beneficiaries the greatest protections. The farther government moves along the continuum of tightening controls and acting as a purchasing agent, however, the greater the likelihood of loss of flexibility and competitiveness in the market, and thereby a reduction in the number and types of health plan choices.
In discussing the role of government in holding the system accountable, a fundamental question that arises is whether this is government purchasing or, in fact, purchasing by elderly beneficiaries. For example, is the government a patron allowing some choice on the part of its clients, or is the government effectively providing people with vouchers and providing beneficiaries with the freedom to decide how to use those vouchers?3
The unique leverage of a $180 billion program such as Medicare needs to be considered, however. By virtue of its sheer size and as a public purchaser, the federal government has the power to profoundly influence the market and to drive health plans from the market by setting conditions of participation extremely high and then deciding the plans with which it wants to do business. Historically, government has not acted in this capacity.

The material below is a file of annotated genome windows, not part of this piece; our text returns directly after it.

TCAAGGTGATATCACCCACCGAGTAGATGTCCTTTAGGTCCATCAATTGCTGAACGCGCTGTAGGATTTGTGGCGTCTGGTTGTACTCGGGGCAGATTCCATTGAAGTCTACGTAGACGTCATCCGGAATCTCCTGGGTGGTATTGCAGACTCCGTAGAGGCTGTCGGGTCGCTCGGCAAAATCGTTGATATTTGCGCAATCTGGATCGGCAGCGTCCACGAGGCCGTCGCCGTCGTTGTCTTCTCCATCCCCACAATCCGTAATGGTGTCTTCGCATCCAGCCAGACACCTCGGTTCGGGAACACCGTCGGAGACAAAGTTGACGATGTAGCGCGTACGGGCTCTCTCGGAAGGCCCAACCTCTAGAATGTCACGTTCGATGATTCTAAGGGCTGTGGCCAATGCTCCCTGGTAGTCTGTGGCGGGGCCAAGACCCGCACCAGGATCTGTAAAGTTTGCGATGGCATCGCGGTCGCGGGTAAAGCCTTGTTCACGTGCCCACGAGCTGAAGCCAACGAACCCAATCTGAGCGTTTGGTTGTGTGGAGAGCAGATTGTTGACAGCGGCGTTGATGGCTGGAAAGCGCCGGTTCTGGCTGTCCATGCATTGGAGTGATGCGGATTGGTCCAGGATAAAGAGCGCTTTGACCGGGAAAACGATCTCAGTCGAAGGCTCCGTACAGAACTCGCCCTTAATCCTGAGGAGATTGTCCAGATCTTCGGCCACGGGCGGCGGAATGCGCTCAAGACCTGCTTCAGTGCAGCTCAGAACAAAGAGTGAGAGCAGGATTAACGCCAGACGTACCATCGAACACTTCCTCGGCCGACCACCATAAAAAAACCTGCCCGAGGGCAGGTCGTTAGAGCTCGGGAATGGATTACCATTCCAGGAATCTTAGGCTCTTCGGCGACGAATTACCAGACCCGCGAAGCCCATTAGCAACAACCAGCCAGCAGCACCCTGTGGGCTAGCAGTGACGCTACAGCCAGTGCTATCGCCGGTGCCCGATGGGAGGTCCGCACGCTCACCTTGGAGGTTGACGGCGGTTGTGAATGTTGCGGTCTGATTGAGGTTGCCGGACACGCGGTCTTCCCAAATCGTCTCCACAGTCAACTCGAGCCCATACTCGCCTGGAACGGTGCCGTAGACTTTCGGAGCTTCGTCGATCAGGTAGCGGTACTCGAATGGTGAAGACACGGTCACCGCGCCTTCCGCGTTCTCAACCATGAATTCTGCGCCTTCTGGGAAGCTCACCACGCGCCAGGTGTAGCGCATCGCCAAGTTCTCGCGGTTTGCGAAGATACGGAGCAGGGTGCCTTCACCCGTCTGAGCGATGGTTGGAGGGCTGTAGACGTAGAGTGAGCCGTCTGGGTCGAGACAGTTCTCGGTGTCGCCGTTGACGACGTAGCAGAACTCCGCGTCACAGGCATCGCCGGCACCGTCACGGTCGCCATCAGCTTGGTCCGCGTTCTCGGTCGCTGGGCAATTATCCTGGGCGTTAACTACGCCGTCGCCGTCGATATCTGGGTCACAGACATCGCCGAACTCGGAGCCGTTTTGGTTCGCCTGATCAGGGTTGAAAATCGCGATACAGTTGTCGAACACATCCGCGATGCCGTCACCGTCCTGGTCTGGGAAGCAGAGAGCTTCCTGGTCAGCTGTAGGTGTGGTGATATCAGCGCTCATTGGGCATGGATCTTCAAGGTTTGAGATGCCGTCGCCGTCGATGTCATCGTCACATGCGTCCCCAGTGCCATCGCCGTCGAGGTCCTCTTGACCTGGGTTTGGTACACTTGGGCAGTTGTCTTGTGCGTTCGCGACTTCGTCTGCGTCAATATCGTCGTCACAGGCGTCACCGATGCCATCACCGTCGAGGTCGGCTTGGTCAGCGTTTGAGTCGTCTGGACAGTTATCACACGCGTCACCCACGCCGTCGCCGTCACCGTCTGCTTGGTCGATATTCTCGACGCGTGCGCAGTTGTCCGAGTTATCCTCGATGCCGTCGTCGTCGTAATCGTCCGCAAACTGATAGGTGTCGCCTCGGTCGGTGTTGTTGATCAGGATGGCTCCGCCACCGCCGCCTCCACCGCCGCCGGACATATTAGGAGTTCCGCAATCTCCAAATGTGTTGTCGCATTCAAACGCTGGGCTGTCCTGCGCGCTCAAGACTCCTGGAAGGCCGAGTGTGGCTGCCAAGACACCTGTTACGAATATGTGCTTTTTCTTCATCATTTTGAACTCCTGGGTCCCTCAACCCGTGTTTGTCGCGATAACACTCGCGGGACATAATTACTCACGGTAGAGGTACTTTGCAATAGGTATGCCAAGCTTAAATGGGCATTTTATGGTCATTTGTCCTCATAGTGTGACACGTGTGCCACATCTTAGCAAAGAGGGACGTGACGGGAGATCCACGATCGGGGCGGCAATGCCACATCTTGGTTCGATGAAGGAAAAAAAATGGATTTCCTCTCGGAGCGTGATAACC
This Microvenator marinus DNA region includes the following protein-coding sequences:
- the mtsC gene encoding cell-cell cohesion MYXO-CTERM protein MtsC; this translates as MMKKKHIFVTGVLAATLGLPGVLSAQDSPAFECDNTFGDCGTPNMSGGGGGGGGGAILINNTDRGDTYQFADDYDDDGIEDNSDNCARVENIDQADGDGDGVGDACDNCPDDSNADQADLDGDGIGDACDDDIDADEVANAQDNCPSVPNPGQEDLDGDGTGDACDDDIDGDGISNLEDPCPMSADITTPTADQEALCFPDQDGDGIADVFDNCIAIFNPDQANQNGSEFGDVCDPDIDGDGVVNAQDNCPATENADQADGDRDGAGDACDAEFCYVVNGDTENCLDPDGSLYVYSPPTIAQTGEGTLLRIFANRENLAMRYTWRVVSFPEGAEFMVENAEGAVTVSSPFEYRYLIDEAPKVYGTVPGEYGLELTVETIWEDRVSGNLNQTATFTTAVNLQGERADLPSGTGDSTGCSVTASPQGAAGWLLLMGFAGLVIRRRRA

Strengthening the role of consumers would require providing them with sufficient relevant information about health plans to help them decide whether to join a managed care plan and, if so, how to choose a plan that meets their needs. To provide better information, one must understand what information consumers want, how they want to obtain that information, and what kinds of information they should know.
Here, opportunity may lie in strengthening ombudsperson-type organizations. Today, many employee benefits offices serve an ombudsperson function in which they assist employees with complaints or other health plan issues that may arise. Senior